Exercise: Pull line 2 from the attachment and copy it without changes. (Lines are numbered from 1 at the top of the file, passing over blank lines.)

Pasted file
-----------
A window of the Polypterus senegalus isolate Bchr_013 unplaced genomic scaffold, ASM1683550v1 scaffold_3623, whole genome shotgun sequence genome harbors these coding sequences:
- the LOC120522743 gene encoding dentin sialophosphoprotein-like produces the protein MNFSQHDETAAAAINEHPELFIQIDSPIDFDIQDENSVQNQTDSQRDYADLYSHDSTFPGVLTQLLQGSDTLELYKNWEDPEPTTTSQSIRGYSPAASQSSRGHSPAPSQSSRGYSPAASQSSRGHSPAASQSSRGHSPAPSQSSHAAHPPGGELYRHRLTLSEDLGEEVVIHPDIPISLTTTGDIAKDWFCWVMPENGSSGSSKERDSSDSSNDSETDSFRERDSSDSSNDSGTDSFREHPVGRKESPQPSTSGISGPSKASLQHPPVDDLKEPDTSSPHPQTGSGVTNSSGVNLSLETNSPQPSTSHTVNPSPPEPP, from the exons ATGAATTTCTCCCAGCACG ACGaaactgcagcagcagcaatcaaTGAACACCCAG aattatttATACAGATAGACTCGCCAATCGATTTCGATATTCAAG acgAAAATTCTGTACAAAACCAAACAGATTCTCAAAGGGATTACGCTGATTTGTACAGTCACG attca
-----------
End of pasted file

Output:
- the LOC120522743 gene encoding dentin sialophosphoprotein-like produces the protein MNFSQHDETAAAAINEHPELFIQIDSPIDFDIQDENSVQNQTDSQRDYADLYSHDSTFPGVLTQLLQGSDTLELYKNWEDPEPTTTSQSIRGYSPAASQSSRGHSPAPSQSSRGYSPAASQSSRGHSPAASQSSRGHSPAPSQSSHAAHPPGGELYRHRLTLSEDLGEEVVIHPDIPISLTTTGDIAKDWFCWVMPENGSSGSSKERDSSDSSNDSETDSFRERDSSDSSNDSGTDSFREHPVGRKESPQPSTSGISGPSKASLQHPPVDDLKEPDTSSPHPQTGSGVTNSSGVNLSLETNSPQPSTSHTVNPSPPEPP, from the exons ATGAATTTCTCCCAGCACG ACGaaactgcagcagcagcaatcaaTGAACACCCAG aattatttATACAGATAGACTCGCCAATCGATTTCGATATTCAAG acgAAAATTCTGTACAAAACCAAACAGATTCTCAAAGGGATTACGCTGATTTGTACAGTCACG attca